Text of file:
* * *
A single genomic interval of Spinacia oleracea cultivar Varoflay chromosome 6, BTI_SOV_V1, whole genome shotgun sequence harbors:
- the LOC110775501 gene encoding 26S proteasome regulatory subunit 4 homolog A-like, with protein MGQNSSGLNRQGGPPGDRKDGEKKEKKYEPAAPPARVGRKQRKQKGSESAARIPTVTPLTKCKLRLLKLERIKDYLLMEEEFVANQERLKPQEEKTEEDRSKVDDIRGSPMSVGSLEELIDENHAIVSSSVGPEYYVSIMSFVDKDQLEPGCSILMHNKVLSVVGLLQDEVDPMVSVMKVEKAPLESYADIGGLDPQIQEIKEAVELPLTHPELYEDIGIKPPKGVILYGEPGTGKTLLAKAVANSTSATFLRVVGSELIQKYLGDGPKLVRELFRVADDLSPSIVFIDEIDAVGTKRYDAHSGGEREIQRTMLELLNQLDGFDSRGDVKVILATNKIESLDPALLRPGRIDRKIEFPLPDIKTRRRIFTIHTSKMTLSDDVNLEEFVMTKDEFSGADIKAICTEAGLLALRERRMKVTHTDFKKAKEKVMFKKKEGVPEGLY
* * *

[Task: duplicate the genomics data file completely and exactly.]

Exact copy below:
A single genomic interval of Spinacia oleracea cultivar Varoflay chromosome 6, BTI_SOV_V1, whole genome shotgun sequence harbors:
- the LOC110775501 gene encoding 26S proteasome regulatory subunit 4 homolog A-like, with protein MGQNSSGLNRQGGPPGDRKDGEKKEKKYEPAAPPARVGRKQRKQKGSESAARIPTVTPLTKCKLRLLKLERIKDYLLMEEEFVANQERLKPQEEKTEEDRSKVDDIRGSPMSVGSLEELIDENHAIVSSSVGPEYYVSIMSFVDKDQLEPGCSILMHNKVLSVVGLLQDEVDPMVSVMKVEKAPLESYADIGGLDPQIQEIKEAVELPLTHPELYEDIGIKPPKGVILYGEPGTGKTLLAKAVANSTSATFLRVVGSELIQKYLGDGPKLVRELFRVADDLSPSIVFIDEIDAVGTKRYDAHSGGEREIQRTMLELLNQLDGFDSRGDVKVILATNKIESLDPALLRPGRIDRKIEFPLPDIKTRRRIFTIHTSKMTLSDDVNLEEFVMTKDEFSGADIKAICTEAGLLALRERRMKVTHTDFKKAKEKVMFKKKEGVPEGLY